Divorce
 
You never planned to go through a divorce, but it is estimated that nearly 50% of all first-time marriages will end in divorce. Although this is unfortunate, it is a reality. So where do you turn? What should you do? Turn to the Putnam Firm.

What are the Grounds for Divorce?

  • Irreconcilable differences between the parties.
  • A two year period of separation, without cohabitation, if there are no minor children involved.
  • Impotence.
  • Adultery.
  • Willful desertion for one whole year.
  • Conviction of an infamous crime, or sentenced to confinement in a penitentiary for a felony.
  • Cruel or inhuman treatment that makes cohabitation unsafe.
  • Attempting to take the life of the other.
  • Refusal to move to this state, and being willfully absent from the spouse residing in Tennessee for two years.
  • The woman was pregnant at the time of the marriage, by another person, without the knowledge of the husband.
  • Habitual drunkenness or drug abuse after the marriage.
  • Indignities that render the spouse's position intolerable.
  • Abandonment and refusal to provide for the spouse while having the ability.

What is a Legal Seperation?
Someone who alleges grounds for divorce may, as an alternative to filing a complaint for divorce, file a complaint for legal separation. This sets the grounds for legal separation. The other party may deny the existence of grounds for divorce but, unless the other party specifically objects to the granting of an order of legal separation, the court shall declare the parties to be legally separated.

If the other party specifically objects to legal separation, the court may, after a hearing, grant an order of legal separation. The court also has the power to grant an absolute divorce to either party where there has been an order of legal separation for more than two (2) years upon a petition being filed by either party that sets forth the original order for legal separation and that the parties have not become reconciled.

Legal separation shall not affect the bonds of matrimony but shall permit the parties to cease matrimonial cohabitation. The court may provide for matters such as child custody, visitation, support and property issues during legal separation upon motion by either party or by agreement of the parties.

How is Property Distributed?
Tennessee is an equitable distribution state that divided the marital property equitably without regard to marital faulty. Marital property is all property acquired during the marriage, regardless of whose name is on the title.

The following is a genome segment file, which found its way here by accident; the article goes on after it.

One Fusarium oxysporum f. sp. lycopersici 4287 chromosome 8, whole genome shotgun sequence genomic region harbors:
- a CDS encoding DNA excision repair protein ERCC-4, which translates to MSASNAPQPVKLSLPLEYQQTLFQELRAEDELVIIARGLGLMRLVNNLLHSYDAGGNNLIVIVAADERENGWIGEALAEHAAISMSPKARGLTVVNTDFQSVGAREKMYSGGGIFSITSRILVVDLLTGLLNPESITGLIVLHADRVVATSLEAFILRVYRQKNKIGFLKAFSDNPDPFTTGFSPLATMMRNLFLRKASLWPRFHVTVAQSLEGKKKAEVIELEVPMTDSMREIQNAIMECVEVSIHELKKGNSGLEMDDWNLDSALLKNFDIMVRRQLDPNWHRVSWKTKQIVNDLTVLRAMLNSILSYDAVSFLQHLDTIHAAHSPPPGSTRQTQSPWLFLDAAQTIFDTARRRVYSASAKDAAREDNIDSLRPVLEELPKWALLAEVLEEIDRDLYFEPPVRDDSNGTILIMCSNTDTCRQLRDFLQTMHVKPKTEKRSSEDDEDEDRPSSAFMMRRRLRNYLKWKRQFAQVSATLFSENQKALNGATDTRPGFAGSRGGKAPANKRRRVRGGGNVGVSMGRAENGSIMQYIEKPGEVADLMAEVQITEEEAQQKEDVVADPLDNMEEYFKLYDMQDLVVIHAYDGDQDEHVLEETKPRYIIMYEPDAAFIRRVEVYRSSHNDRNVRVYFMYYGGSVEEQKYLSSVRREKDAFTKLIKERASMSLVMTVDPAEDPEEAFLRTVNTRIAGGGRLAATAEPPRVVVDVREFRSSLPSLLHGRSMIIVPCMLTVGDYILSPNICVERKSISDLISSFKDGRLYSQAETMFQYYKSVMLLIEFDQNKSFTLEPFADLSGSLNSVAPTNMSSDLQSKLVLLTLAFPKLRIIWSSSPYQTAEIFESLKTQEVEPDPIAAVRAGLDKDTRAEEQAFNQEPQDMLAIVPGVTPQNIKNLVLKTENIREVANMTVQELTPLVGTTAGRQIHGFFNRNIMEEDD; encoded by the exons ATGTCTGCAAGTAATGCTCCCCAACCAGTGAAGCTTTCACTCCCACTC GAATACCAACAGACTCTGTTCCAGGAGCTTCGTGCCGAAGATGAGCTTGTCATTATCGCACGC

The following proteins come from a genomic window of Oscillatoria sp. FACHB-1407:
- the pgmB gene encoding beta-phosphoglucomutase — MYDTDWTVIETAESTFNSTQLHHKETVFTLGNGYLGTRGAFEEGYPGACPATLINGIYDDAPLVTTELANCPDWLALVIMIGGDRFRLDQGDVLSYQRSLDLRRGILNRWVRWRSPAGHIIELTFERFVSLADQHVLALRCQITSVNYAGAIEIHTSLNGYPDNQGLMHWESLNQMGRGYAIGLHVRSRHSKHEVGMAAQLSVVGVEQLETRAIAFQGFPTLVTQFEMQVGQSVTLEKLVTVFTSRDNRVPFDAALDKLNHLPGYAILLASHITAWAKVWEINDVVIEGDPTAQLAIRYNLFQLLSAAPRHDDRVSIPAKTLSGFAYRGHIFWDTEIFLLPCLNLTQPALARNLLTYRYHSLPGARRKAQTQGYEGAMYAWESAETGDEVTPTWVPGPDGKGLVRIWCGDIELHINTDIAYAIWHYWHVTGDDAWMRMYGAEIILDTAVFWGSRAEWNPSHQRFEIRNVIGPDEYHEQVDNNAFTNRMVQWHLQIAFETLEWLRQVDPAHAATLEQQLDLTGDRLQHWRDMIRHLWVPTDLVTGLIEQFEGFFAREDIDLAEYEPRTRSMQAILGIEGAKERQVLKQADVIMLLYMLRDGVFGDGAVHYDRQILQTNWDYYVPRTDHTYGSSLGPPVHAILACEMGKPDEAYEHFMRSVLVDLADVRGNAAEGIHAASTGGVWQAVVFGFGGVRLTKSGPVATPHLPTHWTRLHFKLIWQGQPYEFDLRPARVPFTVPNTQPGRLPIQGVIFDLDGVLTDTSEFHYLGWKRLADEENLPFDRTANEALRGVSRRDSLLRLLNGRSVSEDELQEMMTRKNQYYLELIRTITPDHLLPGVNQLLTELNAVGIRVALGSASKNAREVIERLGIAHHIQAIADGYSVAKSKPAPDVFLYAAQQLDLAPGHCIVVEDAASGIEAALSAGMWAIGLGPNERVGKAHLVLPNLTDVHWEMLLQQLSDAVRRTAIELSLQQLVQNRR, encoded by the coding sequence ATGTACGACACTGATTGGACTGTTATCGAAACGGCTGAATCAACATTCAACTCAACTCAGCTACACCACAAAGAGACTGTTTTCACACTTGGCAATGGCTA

The court may award the family home and effects, or the right to live there for a reasonable period of time, to either party, but shall give special consideration to the spouse having physical custody of a child or children of the marriage.

What is Alimony?
The court may award alimony to be paid by one spouse to the other, or out of either spouse's property, according to the nature of the case and the circumstances of the parties. The court may award rehabilitative alimony, periodic alimony, transitional alimony, or lump sum alimony, or a combination of these, taking the following factors into consideration:

  • The financial resources of each party
  • The relative earning capability
  • The duration of the marriage
  • The age, mental, and physical condition of each party
  • Whether the custodial parent is unable to work due to the care of a minor child
  • The separate assets of each party
  • The property apportioned to the party
  • The standard of living established during the marriage
  • The contributions as a homemaker
  • The relative faulty of the parties
  • Any other factors, including the tax consequences to each part

Does my Spouse still have the Right to Use My Last Name?
There is no provision in the Tennessee Code for the restoration of a wife's name upon divorce. However, a wife may resume the use of her former or maiden name after a divorce.

How do I get Custody of My Child?
Visit our Child Custody section for more information.

What if we have a Prenuptial Agreement?
Any antenuptial or prenuptial agreement entered into by spouses concerning property owned by either spouse before the marriage is binding.

[The above is based on Tennessee Code - Title 36]

 

 

 

 

 

 

Putnam Firm, PLC     2148 Monroe Ave     Memphis, TN 38104          901-302-9120

The material presented on this web site is intended for informational purposes only. © Putnam Firm